For about two years, a New York–based business called Aereo has offered a useful service: It receives local TV broadcasts on thousands of tiny antennas, stores the programs on DVRs, and transmits them on demand to subscribers' laptops, tablets, and phones. Today the Supreme Court told the company to cut it out: Reversing a lower court's decision, it ruled 6–3 that Aereo's activities violate copyright law.
The big broadcasters don't like Aereo because it doesn't pay the fees that cable and satellite companies pony up for the right to retransmit programs. So they sued, claiming that Aereo's efforts amount to a public performance of their copyrighted material. During oral arguments, Aereo attorney David Frederick argued that this characterization of the company's activities was wrong, and that it was merely "providing antennas and DVRs" that let consumers do things that are legal.
The Court sided with the broadcasters. Writing for the majority, Justice Stephen Breyer points out that Congress amended the Copyright Act for the specific purpose of treating cable broadcasts of local TV channels as performances. What Aereo has been doing, Breyer concludes, is similar enough to qualify as a performance too. Frederick had argued that even if this were so, that would not make its service a public performance, since each transmission is received only by the user who requests it—a private transaction. The Court was unpersuaded, deciding that in practical terms this was still fundamentally the same as cable.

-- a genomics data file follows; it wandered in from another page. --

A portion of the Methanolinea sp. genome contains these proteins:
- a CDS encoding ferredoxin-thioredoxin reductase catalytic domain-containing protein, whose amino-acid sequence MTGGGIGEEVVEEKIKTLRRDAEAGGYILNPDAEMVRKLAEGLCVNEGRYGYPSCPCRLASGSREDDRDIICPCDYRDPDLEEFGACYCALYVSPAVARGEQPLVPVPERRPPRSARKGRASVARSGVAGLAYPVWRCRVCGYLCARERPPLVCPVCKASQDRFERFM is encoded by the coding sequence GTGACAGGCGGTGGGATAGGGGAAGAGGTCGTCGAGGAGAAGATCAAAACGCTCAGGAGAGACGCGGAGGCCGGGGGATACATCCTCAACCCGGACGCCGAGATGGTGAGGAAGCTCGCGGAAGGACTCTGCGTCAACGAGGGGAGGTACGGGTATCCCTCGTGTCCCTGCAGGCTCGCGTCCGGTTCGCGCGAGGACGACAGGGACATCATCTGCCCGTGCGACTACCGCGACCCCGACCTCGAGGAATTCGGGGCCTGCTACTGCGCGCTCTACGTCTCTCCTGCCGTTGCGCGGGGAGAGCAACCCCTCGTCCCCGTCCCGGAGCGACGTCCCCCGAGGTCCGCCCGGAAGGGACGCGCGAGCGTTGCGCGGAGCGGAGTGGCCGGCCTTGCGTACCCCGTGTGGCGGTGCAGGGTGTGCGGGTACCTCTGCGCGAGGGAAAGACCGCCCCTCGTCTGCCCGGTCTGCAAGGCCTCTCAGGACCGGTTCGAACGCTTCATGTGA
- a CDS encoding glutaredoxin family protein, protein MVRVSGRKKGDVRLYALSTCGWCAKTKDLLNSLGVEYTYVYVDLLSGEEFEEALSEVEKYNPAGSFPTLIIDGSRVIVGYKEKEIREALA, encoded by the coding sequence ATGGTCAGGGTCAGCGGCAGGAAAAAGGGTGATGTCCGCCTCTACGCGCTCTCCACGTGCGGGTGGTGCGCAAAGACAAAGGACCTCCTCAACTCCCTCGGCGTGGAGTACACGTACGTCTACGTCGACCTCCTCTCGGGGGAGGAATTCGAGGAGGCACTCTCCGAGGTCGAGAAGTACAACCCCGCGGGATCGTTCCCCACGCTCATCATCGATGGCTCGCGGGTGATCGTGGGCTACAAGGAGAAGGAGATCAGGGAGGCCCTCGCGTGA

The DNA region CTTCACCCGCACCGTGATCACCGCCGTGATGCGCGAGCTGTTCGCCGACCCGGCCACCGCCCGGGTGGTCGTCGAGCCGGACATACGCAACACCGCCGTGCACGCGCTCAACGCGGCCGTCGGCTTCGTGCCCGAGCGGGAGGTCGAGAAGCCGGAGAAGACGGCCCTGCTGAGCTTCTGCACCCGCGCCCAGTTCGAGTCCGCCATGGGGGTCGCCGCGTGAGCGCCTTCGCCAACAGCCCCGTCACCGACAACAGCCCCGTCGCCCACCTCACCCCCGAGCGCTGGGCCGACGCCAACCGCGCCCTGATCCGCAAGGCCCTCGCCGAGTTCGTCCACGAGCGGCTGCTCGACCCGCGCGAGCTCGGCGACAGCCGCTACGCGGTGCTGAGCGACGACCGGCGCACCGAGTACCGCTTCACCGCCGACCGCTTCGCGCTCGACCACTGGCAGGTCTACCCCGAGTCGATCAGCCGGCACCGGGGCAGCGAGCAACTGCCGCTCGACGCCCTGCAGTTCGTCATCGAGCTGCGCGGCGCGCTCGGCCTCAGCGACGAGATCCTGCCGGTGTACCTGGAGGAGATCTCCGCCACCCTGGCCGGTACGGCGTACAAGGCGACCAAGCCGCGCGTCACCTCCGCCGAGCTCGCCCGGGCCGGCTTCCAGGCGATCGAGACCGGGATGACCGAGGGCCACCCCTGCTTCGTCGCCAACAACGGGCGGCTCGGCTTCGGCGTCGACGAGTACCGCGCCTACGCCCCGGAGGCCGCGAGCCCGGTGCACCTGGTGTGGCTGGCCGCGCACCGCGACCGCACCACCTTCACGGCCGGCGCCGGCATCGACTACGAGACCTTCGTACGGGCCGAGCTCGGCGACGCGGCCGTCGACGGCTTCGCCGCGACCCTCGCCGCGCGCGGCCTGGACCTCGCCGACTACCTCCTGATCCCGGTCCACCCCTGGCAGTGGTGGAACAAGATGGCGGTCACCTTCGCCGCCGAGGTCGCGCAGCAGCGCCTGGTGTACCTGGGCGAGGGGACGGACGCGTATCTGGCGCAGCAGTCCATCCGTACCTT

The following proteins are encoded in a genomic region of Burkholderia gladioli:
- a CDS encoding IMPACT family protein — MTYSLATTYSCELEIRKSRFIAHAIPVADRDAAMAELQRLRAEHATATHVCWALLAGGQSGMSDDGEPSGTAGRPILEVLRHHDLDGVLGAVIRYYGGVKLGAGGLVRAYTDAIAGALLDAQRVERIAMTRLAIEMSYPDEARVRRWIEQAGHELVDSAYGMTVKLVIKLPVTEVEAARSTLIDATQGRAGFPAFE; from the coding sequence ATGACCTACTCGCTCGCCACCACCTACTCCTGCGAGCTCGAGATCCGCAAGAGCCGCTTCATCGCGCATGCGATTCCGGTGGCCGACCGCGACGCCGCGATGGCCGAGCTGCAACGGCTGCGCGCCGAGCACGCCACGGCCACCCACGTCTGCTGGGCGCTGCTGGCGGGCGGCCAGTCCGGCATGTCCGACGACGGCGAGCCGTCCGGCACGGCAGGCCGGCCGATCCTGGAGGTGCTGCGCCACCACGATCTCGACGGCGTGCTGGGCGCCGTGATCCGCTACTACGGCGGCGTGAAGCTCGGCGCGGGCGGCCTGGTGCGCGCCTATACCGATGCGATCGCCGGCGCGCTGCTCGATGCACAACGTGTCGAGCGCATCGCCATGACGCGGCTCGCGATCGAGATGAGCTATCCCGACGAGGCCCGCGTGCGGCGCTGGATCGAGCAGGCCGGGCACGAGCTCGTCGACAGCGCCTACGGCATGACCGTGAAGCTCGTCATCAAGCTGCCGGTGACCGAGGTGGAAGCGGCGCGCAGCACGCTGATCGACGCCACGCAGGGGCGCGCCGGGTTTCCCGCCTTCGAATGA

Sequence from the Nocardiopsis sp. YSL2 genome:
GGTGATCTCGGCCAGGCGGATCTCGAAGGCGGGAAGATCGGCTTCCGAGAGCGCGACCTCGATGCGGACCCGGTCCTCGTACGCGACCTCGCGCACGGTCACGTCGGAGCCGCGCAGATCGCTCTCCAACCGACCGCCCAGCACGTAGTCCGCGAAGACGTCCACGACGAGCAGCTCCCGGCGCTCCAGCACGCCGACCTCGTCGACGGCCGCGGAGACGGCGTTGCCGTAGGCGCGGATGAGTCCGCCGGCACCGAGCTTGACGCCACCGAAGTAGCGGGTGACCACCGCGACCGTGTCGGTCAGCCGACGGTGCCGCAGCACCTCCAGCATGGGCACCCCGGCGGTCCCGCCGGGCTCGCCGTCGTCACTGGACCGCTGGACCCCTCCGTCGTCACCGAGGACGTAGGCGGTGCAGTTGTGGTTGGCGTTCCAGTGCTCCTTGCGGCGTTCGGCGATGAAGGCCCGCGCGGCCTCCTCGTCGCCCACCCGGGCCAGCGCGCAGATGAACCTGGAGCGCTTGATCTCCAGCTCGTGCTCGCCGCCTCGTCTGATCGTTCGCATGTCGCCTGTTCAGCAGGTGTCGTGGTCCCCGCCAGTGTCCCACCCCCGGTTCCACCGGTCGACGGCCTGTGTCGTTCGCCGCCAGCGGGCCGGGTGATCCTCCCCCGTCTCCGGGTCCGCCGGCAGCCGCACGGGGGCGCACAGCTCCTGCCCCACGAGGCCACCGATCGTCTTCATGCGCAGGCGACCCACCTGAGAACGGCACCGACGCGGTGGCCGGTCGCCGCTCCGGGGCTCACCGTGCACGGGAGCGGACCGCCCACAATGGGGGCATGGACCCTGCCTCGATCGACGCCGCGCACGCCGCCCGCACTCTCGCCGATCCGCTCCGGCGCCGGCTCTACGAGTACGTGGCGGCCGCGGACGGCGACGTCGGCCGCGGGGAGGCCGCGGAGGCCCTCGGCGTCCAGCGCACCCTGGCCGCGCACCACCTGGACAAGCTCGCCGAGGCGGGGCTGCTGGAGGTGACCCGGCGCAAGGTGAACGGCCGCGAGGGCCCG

Justice Antonin Scalia's dissent—which was joined by justices Clarence Thomas and Samuel Alito—calls this an "improvised standard" that amounts to "looks-like-cable-TV." The dissenters deny that the company engages in a performance at all, let alone a public one. An Aereo transmission "undoubtedly results in a performance," Scalia writes, but "the question is who does the performing." If the answer to that question is unpalatable to the TV industry, the "proper course is not to bend and twist the [Copyright] Act's terms in an effort to produce a just outcome, but to apply the law as it stands and leave to Congress the task of deciding whether the Copyright Act needs an upgrade."
For more on the issue—and on what's coming next—here is a Reason TV video from earlier this month: